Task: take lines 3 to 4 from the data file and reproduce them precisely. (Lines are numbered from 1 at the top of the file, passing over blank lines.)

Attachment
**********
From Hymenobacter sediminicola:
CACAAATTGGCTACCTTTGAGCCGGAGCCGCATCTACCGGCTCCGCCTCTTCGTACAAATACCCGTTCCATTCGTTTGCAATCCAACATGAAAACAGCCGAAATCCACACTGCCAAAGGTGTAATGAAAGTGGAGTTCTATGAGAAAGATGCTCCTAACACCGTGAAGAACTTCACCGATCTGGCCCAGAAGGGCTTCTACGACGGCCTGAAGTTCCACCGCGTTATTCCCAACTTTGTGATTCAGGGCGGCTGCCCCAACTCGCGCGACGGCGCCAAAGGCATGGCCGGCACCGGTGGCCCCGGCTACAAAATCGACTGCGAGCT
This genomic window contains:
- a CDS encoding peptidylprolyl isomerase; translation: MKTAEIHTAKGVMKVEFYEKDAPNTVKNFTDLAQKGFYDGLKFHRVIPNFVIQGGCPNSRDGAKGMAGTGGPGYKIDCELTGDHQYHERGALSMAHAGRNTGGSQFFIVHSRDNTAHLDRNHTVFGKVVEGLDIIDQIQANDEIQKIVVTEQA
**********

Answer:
This genomic window contains:
- a CDS encoding peptidylprolyl isomerase; translation: MKTAEIHTAKGVMKVEFYEKDAPNTVKNFTDLAQKGFYDGLKFHRVIPNFVIQGGCPNSRDGAKGMAGTGGPGYKIDCELTGDHQYHERGALSMAHAGRNTGGSQFFIVHSRDNTAHLDRNHTVFGKVVEGLDIIDQIQANDEIQKIVVTEQA